An amazing cube, like real Space: full of stars!

One of the most amazing things I’ve ever seen made its very first appearance this evening in San Diego. Mitchell Walker, who plays didgeridoo in Balboa Park and Seaport Village, has completed an epic project that began as a dream almost 40 years ago. He has officially completed The Great Stellarium Project!

Mitchell’s 30-inch Plexiglas cube which contains a three-dimensional star map–his amazing Stellarium–made its debut in Balboa Park near the Fleet Science Center. The Stellarium was admired by curious passersby, and by astronomy lovers who’d gathered for the monthly stargazing “Stars In The Park” event of the San Diego Astronomy Association.

Mitchell has an irrepressible smile and a great sense of humor. One of his biggest passions is science fiction–Star Trek in particular. For much of his life he’s had a strong fascination with astronomy.

Years ago, Mitchell’s dream to recreate a part of our galaxy was inspired by the star map that figures in the film The UFO Incident. His idea was to design a transparent cube that holds an accurate portrayal of the stars nearest to our sun. His first attempt to invent such a marvel resulted in a cube that was 15 inches square. He still uses that smaller cube as a night light.

The impressive 30-inch Stellarium that debuted today displays our “stellar neighborhood” within 50 light years of Sol, the sun. Our tiny corner of the galaxy took Mitchell a little over a year to build. The 166 stars are obviously not to scale, but the distances between them and their relative positions around Sol are accurate. Each tiny star, attached to a filament that is almost invisible, shines with fluorescent paint in the color that matches its spectral classification. In darkness, under the cube’s black light, the effect is extraordinary.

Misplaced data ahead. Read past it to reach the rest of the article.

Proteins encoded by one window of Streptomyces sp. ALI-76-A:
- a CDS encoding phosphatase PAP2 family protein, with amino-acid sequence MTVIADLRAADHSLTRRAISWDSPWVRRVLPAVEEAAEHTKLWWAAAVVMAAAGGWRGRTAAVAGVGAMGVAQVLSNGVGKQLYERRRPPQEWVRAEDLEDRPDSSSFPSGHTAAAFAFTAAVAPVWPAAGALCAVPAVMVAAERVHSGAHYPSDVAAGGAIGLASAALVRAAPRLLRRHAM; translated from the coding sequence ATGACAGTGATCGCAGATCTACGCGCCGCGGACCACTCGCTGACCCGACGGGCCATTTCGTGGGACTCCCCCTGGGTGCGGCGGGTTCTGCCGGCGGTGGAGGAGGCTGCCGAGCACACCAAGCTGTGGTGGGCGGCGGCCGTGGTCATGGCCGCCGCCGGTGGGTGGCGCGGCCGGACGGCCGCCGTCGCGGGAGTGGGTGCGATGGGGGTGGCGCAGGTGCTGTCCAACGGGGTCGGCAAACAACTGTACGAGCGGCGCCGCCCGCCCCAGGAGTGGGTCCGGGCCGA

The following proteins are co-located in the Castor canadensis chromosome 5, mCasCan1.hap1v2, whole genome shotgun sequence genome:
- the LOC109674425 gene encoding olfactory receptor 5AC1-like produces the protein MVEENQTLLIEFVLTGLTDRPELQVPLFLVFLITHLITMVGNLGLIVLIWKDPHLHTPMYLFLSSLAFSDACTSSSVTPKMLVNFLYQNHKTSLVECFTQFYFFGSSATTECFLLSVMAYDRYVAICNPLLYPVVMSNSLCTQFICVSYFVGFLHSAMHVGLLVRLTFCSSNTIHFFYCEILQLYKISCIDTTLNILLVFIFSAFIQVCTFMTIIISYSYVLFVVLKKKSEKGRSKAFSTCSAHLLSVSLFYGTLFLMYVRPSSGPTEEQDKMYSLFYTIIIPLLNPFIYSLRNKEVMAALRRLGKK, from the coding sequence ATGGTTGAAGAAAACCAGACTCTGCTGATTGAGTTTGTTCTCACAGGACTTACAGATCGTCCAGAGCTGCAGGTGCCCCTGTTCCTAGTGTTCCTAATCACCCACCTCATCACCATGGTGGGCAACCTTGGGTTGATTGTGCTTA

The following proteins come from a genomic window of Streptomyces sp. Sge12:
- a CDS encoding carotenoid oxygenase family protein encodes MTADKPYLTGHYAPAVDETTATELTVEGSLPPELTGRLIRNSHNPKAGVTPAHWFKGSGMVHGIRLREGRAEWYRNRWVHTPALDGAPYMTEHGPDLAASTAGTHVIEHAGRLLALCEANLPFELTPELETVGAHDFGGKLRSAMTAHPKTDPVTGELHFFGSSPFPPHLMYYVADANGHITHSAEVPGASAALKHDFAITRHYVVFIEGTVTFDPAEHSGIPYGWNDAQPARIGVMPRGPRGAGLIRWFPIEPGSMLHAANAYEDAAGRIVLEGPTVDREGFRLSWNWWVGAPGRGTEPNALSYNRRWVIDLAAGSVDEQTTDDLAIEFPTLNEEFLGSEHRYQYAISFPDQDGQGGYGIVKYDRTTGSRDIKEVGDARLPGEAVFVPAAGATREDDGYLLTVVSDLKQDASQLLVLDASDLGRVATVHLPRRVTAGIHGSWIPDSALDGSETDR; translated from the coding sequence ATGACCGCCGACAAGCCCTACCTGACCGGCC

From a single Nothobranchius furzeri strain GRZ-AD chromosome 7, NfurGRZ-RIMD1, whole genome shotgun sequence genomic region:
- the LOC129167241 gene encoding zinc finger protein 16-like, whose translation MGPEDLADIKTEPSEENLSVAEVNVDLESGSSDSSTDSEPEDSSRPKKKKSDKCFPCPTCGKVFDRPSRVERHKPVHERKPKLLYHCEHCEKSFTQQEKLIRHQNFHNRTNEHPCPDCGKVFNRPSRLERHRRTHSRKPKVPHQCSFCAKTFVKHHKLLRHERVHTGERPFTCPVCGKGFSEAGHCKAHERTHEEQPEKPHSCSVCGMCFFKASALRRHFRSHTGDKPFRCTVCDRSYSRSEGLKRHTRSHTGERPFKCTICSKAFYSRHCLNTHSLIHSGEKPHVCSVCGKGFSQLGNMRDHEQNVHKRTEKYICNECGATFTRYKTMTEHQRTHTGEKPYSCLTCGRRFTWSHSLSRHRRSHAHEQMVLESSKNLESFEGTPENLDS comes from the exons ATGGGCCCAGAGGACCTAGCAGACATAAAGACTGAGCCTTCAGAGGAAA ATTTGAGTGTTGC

After the sun set this evening, I sat on a nearby park bench and watched as people stopped to peer into the dreamlike Stellarium. Some pressed a button at the cube’s base to listen to Mitchell’s recorded audio narration.

Clouds unfortunately concealed the night sky. For a magical moment or two, members of the San Diego Astronomy Association abandoned their nearby telescopes and joined their friend Mitchell Walker, to gaze into a wondrous cube full of stars.

Please visit Mitchell’s web page that describes his Stellarium here.

I live in downtown San Diego and love to walk around with my camera! You can follow Cool San Diego Sights via Facebook or Twitter!

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Richard Schulte

Downtown San Diego has been my home for many years. My online activities reflect my love for writing, blogging, walking and photography.

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